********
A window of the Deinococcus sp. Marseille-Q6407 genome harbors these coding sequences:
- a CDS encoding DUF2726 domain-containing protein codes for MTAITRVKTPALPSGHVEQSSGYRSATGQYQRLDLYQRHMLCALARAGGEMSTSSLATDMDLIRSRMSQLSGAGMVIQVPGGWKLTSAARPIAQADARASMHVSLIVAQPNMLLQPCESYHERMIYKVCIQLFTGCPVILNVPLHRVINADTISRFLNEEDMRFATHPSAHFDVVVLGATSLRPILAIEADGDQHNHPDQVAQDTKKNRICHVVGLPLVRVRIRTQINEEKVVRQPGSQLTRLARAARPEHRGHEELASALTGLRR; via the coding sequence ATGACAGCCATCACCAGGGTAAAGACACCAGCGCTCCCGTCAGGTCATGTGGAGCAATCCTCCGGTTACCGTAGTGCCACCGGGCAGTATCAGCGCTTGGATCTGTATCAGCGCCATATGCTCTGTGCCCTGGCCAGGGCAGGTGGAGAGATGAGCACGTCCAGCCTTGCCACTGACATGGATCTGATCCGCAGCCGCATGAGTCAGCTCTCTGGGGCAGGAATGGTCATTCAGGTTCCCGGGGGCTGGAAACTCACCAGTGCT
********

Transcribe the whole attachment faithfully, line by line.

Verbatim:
A window of the Deinococcus sp. Marseille-Q6407 genome harbors these coding sequences:
- a CDS encoding DUF2726 domain-containing protein codes for MTAITRVKTPALPSGHVEQSSGYRSATGQYQRLDLYQRHMLCALARAGGEMSTSSLATDMDLIRSRMSQLSGAGMVIQVPGGWKLTSAARPIAQADARASMHVSLIVAQPNMLLQPCESYHERMIYKVCIQLFTGCPVILNVPLHRVINADTISRFLNEEDMRFATHPSAHFDVVVLGATSLRPILAIEADGDQHNHPDQVAQDTKKNRICHVVGLPLVRVRIRTQINEEKVVRQPGSQLTRLARAARPEHRGHEELASALTGLRR; via the coding sequence ATGACAGCCATCACCAGGGTAAAGACACCAGCGCTCCCGTCAGGTCATGTGGAGCAATCCTCCGGTTACCGTAGTGCCACCGGGCAGTATCAGCGCTTGGATCTGTATCAGCGCCATATGCTCTGTGCCCTGGCCAGGGCAGGTGGAGAGATGAGCACGTCCAGCCTTGCCACTGACATGGATCTGATCCGCAGCCGCATGAGTCAGCTCTCTGGGGCAGGAATGGTCATTCAGGTTCCCGGGGGCTGGAAACTCACCAGTGCT